June 28, 1970 – Community members in New York City march through the local streets to recognize the one-year anniversary of the Stonewall riots. This event is named Christopher Street Liberation Day and is now considered the first gay pride parade.
March 26, 1973 – First meeting of “Parents and Friends of Gays,” which goes national as Parents, Families, and Friends of Lesbians and Gays (PFLAG) in 1982.
December 15, 1973 – By a vote of 5,854 to 3,810, the American Psychiatric Association removes homosexuality from its list of mental disorders in the DSM-II Diagnostic and Statistical Manual of Mental Disorders.
1974 – Kathy Kozachenko becomes the first openly LGBT American elected to any public office when she wins a seat on the Ann Arbor, Michigan City Council.
1974 – Elaine Noble is the first openly gay candidate elected to a state office when she is elected to the Massachusetts State legislature.
January 14, 1975 – The first federal gay rights bill is introduced to address discrimination based on sexual orientation. The bill later goes to the Judiciary Committee but is never brought for consideration.
March 1975 – Technical Sergeant Leonard P. Matlovich reveals his sexual orientation to his commanding officer and is forcibly discharged from the Air Force six months later. Matlovich is a Vietnam War veteran and was awarded both the Purple Heart and the Bronze Star. In 1980, the Court of Appeals rules that the dismissal was improper. Matlovich is awarded his back pay and a retroactive promotion.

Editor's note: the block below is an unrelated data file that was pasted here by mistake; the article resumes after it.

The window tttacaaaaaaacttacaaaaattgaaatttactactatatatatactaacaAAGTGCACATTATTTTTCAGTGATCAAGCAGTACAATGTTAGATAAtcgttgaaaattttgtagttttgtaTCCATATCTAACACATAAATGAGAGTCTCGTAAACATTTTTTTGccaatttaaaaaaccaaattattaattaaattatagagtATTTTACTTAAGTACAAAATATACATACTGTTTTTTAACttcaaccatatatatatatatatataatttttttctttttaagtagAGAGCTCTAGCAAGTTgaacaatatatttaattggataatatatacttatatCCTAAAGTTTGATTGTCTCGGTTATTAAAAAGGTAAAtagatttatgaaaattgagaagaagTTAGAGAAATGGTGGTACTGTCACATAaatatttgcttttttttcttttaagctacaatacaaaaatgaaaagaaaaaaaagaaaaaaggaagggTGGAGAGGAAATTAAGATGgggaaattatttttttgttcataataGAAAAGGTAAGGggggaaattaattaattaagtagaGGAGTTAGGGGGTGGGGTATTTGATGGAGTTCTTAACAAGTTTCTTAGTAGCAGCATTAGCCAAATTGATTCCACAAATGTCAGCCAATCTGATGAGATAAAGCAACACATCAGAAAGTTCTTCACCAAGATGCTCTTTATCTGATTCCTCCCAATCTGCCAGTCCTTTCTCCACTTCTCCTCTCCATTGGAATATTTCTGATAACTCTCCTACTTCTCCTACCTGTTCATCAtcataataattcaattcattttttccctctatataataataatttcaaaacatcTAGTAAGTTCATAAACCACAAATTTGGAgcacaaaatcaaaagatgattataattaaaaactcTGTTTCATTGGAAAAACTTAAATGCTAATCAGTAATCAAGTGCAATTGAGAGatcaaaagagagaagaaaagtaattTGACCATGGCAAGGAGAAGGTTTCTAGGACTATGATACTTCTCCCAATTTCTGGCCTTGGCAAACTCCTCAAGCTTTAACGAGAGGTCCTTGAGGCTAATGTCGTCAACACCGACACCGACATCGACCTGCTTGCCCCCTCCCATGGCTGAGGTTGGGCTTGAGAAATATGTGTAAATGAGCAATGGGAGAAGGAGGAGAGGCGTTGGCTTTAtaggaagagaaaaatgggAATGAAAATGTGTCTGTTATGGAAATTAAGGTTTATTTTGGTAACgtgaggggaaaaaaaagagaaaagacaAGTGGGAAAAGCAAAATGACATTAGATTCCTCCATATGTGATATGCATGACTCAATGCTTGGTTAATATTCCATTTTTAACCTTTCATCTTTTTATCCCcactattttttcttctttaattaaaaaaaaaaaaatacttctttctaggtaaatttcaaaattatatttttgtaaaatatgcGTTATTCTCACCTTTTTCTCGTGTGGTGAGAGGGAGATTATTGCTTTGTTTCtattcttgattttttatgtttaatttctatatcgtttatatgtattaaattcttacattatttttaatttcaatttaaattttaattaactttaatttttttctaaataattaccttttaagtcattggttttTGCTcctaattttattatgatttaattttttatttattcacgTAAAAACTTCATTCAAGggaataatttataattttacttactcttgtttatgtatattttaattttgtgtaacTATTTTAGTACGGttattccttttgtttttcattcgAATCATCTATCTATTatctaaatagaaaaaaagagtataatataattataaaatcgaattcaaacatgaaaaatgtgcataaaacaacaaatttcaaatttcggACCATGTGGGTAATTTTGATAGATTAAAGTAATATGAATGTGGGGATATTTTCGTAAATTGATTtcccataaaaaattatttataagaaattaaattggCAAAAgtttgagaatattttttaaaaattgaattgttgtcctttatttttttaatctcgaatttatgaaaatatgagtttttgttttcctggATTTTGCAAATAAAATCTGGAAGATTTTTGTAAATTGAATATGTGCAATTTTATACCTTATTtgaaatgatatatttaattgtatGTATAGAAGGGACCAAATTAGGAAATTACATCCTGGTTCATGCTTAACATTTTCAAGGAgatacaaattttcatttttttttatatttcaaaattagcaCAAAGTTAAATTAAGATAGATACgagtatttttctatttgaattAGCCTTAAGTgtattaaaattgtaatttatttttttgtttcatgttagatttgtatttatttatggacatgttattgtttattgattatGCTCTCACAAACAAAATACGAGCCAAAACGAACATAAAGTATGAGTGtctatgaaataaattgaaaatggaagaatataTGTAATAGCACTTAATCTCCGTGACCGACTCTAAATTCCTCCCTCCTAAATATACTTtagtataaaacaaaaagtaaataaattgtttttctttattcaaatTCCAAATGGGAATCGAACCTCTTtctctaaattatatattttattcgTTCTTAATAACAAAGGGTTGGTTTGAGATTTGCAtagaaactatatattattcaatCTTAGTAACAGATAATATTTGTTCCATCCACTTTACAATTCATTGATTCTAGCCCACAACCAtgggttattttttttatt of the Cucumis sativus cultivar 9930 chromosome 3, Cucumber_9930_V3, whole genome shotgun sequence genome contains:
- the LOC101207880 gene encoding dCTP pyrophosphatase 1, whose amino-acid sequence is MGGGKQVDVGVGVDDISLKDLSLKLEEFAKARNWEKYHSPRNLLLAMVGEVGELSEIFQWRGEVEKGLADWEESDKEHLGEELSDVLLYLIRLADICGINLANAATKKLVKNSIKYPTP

January 9, 1978 – Harvey Milk is inaugurated as San Francisco city supervisor, and is the first openly gay man to be elected to a political office in California. In November, Milk and Mayor George Moscone are murdered by Dan White, who had recently resigned from his San Francisco board position and wanted Moscone to reappoint him. White later serves just over five years in prison for voluntary manslaughter.
1978 – Inspired by Milk to develop a symbol of pride and hope for the LGBT community, Gilbert Baker designs and stitches together the first rainbow flag.